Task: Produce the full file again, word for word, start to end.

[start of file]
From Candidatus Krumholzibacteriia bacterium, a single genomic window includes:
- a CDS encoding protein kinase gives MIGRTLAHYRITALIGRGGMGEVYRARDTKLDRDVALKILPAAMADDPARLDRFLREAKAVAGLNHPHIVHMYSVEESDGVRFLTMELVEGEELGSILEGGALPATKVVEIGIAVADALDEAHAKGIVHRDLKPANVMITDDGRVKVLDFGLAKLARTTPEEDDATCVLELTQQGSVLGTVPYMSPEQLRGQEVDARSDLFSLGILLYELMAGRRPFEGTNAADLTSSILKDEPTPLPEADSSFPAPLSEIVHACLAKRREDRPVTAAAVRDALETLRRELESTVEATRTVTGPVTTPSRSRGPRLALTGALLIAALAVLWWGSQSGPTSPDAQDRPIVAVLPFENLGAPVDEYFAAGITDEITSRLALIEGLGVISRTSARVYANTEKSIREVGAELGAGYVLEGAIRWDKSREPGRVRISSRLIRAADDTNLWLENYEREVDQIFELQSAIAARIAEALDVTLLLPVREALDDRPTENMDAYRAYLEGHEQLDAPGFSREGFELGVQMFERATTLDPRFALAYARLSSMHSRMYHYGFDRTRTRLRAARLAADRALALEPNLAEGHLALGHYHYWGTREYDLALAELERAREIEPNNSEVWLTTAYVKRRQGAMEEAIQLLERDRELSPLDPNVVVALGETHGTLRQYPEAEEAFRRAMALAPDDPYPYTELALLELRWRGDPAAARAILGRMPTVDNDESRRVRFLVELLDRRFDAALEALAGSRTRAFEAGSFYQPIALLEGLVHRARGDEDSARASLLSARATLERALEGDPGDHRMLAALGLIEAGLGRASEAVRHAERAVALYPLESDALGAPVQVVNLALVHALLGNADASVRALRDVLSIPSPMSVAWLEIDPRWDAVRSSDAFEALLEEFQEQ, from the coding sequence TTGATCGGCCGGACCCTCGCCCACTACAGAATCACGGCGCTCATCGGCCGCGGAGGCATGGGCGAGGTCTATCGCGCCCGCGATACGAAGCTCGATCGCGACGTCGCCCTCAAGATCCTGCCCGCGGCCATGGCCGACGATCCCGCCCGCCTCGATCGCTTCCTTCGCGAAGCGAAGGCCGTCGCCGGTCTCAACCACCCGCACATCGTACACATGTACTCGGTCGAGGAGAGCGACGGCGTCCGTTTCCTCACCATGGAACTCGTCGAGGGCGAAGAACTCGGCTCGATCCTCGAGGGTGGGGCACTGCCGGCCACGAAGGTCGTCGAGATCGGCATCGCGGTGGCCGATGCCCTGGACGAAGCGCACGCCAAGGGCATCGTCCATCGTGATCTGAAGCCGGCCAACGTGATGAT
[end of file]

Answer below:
From Candidatus Krumholzibacteriia bacterium, a single genomic window includes:
- a CDS encoding protein kinase gives MIGRTLAHYRITALIGRGGMGEVYRARDTKLDRDVALKILPAAMADDPARLDRFLREAKAVAGLNHPHIVHMYSVEESDGVRFLTMELVEGEELGSILEGGALPATKVVEIGIAVADALDEAHAKGIVHRDLKPANVMITDDGRVKVLDFGLAKLARTTPEEDDATCVLELTQQGSVLGTVPYMSPEQLRGQEVDARSDLFSLGILLYELMAGRRPFEGTNAADLTSSILKDEPTPLPEADSSFPAPLSEIVHACLAKRREDRPVTAAAVRDALETLRRELESTVEATRTVTGPVTTPSRSRGPRLALTGALLIAALAVLWWGSQSGPTSPDAQDRPIVAVLPFENLGAPVDEYFAAGITDEITSRLALIEGLGVISRTSARVYANTEKSIREVGAELGAGYVLEGAIRWDKSREPGRVRISSRLIRAADDTNLWLENYEREVDQIFELQSAIAARIAEALDVTLLLPVREALDDRPTENMDAYRAYLEGHEQLDAPGFSREGFELGVQMFERATTLDPRFALAYARLSSMHSRMYHYGFDRTRTRLRAARLAADRALALEPNLAEGHLALGHYHYWGTREYDLALAELERAREIEPNNSEVWLTTAYVKRRQGAMEEAIQLLERDRELSPLDPNVVVALGETHGTLRQYPEAEEAFRRAMALAPDDPYPYTELALLELRWRGDPAAARAILGRMPTVDNDESRRVRFLVELLDRRFDAALEALAGSRTRAFEAGSFYQPIALLEGLVHRARGDEDSARASLLSARATLERALEGDPGDHRMLAALGLIEAGLGRASEAVRHAERAVALYPLESDALGAPVQVVNLALVHALLGNADASVRALRDVLSIPSPMSVAWLEIDPRWDAVRSSDAFEALLEEFQEQ, from the coding sequence TTGATCGGCCGGACCCTCGCCCACTACAGAATCACGGCGCTCATCGGCCGCGGAGGCATGGGCGAGGTCTATCGCGCCCGCGATACGAAGCTCGATCGCGACGTCGCCCTCAAGATCCTGCCCGCGGCCATGGCCGACGATCCCGCCCGCCTCGATCGCTTCCTTCGCGAAGCGAAGGCCGTCGCCGGTCTCAACCACCCGCACATCGTACACATGTACTCGGTCGAGGAGAGCGACGGCGTCCGTTTCCTCACCATGGAACTCGTCGAGGGCGAAGAACTCGGCTCGATCCTCGAGGGTGGGGCACTGCCGGCCACGAAGGTCGTCGAGATCGGCATCGCGGTGGCCGATGCCCTGGACGAAGCGCACGCCAAGGGCATCGTCCATCGTGATCTGAAGCCGGCCAACGTGATGAT